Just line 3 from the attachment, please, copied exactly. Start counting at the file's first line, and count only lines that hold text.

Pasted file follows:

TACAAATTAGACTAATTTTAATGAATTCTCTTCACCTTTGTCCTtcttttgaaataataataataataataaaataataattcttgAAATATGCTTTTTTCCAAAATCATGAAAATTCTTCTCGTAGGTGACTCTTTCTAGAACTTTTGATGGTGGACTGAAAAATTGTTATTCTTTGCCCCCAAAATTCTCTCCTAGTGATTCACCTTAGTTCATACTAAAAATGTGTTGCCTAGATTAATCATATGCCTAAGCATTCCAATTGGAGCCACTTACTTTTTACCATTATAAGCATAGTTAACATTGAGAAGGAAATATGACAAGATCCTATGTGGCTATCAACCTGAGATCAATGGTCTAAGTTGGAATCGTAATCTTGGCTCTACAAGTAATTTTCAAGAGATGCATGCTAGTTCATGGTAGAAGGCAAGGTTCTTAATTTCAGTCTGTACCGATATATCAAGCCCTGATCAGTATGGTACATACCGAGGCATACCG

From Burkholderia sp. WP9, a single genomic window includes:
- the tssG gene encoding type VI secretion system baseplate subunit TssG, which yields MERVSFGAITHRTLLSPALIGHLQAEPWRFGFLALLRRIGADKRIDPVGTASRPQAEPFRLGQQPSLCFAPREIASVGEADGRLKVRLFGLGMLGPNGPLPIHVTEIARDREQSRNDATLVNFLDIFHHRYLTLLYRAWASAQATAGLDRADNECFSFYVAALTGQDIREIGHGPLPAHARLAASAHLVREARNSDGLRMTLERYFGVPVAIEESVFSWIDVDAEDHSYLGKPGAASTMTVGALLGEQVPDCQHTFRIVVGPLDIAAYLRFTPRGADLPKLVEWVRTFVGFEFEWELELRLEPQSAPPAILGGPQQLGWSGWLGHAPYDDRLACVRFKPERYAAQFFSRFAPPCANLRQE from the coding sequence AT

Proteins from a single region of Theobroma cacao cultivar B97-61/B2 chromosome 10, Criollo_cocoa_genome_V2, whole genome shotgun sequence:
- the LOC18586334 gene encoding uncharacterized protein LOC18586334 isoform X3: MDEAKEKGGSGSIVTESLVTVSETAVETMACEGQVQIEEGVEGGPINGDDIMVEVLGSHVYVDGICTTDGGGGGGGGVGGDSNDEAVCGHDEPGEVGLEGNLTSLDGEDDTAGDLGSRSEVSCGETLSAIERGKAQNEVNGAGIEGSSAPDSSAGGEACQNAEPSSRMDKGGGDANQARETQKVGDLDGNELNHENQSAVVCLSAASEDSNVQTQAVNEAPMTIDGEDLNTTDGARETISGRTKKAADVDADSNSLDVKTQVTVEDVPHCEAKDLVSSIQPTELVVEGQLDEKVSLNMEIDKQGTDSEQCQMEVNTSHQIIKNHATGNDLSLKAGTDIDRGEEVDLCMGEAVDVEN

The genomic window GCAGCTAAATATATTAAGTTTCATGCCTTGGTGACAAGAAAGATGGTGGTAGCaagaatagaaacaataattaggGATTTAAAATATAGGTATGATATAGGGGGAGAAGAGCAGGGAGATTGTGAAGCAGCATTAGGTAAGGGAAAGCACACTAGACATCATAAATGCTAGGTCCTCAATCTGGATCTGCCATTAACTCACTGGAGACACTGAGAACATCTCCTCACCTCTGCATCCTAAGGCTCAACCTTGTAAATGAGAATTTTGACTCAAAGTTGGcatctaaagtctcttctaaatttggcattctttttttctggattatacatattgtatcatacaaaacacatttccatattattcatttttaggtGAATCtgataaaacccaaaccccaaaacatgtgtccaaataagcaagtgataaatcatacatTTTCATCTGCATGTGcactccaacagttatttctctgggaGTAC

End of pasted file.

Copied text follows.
- the tssG gene encoding type VI secretion system baseplate subunit TssG, which yields MERVSFGAITHRTLLSPALIGHLQAEPWRFGFLALLRRIGADKRIDPVGTASRPQAEPFRLGQQPSLCFAPREIASVGEADGRLKVRLFGLGMLGPNGPLPIHVTEIARDREQSRNDATLVNFLDIFHHRYLTLLYRAWASAQATAGLDRADNECFSFYVAALTGQDIREIGHGPLPAHARLAASAHLVREARNSDGLRMTLERYFGVPVAIEESVFSWIDVDAEDHSYLGKPGAASTMTVGALLGEQVPDCQHTFRIVVGPLDIAAYLRFTPRGADLPKLVEWVRTFVGFEFEWELELRLEPQSAPPAILGGPQQLGWSGWLGHAPYDDRLACVRFKPERYAAQFFSRFAPPCANLRQE from the coding sequence AT